In today’s still stormy shipping market, it’s worth recalling that Darwin’s famous theory of evolution was not ‘the survival of the fittest’ but was actually ‘the survival of the quickest to adapt to change’. This week’s SeaBlog is about the commercial application of this theory to the business of offshore ship design and building – not only to survive but also diversify into alternative and succesful customer markets.
Ulstein, well-known offshore vessel designers, builders and the ‘X-Bow’ creator, is based in Norway with 700 employees in seven countries and offices in Singapore. It is applying Darwin’s rapid adaption concept to overcome the huge challenges presented by the 2015 oversupply and collapse of oil prices. As we all know, the impact on the offshore exploration and drilling industries has been devastating. The knock-on effect on equipment suppliers, such as Rolls Royce Marine, and shipbuilders, including the Keppel yards in Singapore, has been equally damaging. However, through innovative thinking and alternative market sourcing, Ulstein appear to be turning the offshore downturn into a novel and potentially profitable opportunity.
Ulstein’s latest market drive and success is in the design and building of expedition mega yachts and ‘high end’ adventure cruise ships. Current projects include the refurbishment and accommodation upgrading of the adventure cruise vessel, “Sea Adventurer” in time for the June 2017 cruising season. Close attention will be paid to reducing the vessel’s ecological footprint to meet the expectations of environmentally aware passengers as well as full compliance with the IMO’s newly implemented Polar Code.
Another recent contract is for the co-design and build of an expedition mega-yacht which will be fitted with the now famous Ulstein X-BOW. Full details of the project cannot be revealed at this time but a fascinating preview of what Ulstein can create on the mega-yacht design and build front is available for viewing on the Ulstein website.
For those readers who may not be not aware of the features of the Ulstein X-BOW and now, the Ulstein X-STERN, it has to do with something very important all sailors know about. It’s called ‘sea-keeping’ which is a vessel’s in-built ability to proceed on passage comfortably and safely – along with her passengers and crew – in heavy weather conditions. The X-BOW shape – sometimes described as an ‘inverted bow’ – was developed by Ulstein to enhance ‘sea-keeping’. A short extract from the Ulstein X-BOW website page is as below.
“While a traditional bow vessel rises on the waves and then drops violently onto the surface of the water, an X-BOW vessel, less subject to the vertical motions induced by the waves, continues on course more smoothly, while maintaining its speed. And because it uses less fuel to get through the waves, it also helps to save energy.”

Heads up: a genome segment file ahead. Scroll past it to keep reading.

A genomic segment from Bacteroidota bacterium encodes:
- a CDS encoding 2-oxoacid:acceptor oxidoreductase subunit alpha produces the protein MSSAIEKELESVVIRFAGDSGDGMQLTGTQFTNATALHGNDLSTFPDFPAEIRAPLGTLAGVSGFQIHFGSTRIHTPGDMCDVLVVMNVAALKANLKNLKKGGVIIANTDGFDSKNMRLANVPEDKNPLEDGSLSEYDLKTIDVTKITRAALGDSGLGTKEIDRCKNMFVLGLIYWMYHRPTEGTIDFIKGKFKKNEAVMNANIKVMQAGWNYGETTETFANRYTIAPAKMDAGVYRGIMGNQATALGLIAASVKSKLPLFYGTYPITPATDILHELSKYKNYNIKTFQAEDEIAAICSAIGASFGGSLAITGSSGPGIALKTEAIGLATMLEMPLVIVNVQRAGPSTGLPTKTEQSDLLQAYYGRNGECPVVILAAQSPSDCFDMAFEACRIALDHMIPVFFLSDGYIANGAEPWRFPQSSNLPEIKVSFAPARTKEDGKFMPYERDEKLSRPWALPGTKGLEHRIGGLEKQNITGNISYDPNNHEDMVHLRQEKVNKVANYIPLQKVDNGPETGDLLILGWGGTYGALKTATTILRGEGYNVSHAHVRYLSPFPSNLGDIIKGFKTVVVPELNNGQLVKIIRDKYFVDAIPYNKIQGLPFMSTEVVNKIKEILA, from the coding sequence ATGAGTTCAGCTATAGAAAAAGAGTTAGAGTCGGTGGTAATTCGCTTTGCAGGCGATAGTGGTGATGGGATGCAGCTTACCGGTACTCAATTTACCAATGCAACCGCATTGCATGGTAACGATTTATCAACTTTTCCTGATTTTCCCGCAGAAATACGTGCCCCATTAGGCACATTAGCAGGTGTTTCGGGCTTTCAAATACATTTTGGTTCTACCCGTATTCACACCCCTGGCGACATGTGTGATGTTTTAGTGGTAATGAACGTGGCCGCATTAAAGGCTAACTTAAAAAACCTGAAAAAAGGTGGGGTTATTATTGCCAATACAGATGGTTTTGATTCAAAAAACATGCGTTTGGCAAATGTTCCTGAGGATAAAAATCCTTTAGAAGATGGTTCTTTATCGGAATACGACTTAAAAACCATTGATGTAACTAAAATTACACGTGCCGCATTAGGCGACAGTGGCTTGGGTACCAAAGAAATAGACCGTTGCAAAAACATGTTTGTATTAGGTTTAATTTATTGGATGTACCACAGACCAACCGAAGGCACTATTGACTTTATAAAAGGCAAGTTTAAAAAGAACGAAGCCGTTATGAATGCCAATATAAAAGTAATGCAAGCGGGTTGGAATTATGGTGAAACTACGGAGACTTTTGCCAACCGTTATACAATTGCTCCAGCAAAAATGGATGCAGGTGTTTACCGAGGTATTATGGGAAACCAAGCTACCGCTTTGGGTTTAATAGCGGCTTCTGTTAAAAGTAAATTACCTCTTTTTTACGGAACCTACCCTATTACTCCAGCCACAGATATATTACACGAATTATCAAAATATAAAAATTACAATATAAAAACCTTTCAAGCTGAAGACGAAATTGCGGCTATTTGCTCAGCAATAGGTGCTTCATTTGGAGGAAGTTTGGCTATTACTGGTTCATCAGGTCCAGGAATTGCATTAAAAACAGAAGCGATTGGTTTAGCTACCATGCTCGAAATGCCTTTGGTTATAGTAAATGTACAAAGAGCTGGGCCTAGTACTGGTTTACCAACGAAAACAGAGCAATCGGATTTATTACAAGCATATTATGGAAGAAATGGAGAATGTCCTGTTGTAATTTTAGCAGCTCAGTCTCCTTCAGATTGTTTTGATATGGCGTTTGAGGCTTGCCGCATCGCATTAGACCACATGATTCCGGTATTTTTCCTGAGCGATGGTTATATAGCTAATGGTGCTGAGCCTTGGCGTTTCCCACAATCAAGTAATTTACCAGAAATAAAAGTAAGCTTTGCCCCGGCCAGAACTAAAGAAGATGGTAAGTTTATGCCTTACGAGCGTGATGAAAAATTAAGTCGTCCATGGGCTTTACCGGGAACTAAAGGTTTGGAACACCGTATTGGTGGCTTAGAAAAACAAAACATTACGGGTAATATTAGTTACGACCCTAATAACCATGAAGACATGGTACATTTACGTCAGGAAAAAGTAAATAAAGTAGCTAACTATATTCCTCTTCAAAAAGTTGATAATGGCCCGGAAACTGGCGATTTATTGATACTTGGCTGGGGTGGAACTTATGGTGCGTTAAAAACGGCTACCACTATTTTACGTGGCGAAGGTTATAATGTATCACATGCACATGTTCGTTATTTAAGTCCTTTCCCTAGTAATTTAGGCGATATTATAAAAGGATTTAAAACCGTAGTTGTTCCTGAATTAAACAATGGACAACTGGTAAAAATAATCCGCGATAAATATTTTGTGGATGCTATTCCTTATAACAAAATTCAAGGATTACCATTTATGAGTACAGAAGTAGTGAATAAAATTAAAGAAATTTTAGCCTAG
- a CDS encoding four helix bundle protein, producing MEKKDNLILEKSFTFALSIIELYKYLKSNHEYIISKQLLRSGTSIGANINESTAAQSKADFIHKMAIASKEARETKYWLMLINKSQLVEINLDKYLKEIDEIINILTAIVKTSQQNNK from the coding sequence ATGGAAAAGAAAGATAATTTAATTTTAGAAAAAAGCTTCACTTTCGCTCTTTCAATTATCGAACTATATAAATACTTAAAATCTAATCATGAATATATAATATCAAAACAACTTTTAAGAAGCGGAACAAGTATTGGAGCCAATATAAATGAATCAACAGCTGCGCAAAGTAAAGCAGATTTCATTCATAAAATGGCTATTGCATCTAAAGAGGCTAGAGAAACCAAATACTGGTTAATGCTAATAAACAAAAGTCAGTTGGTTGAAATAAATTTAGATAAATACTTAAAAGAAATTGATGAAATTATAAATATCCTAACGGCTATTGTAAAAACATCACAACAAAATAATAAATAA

Does the X-Bow work? Well, over 100 X-BOW vessels have been built and ‘hands on’ testimonials from offshore masters and crews working these vessels in storm force conditions are well documented. So the answer is a resounding, YES!
In terms of Ulstein’s new leisure focused customers, sea sickness is a debilitating experience. Worse, heavy weather injuries can lead to big claims and even bigger costs for diverting a vessel to evacuate a crew member or passenger. It’s therefore easy to understand that the X-Bow is precisely what is needed to enhance the safety and comfort of both passengers on adventure cruises as well as the owners and their guests on board expedition mega-yachts. Ulstein’s cruise ship designs not only include the instantly recognisable X-Bow but also some futuristic features that certainly make their ships stand out from the crowd in any port in the world.
Ulstein’s ‘man in Singapore’ is Mr Gunnar Haug, Managing Director of Ulstein Asia Pte Ltd. Gunnar is a former naval officer and offshore ship master turned shipping executive. He has many years of experience with offshore market leaders including Consilium, Goltens, Kongsberg and now Ulstein in both Dubai and Singapore. Gunnar also heads Ulstein’s sales and marketing team for the Middle East and Asia.
SeaProf has been very fortunate to enjoy Gunnar’s past support as a speaker on the BI/SeaProf ‘Key Elements of Shipping’ course in Singapore. He has kindly volunteered to help us out again and we have just added him to our already terrific line-up of industry speakers and academics for the upcoming 21-23 March 2017 KES Course. Please check out the full details of the course, as well as the generous MCF training grants and PIC cash rebates that are available to eligible participants. For an easy to understand summary, see our Net Fees Calculation.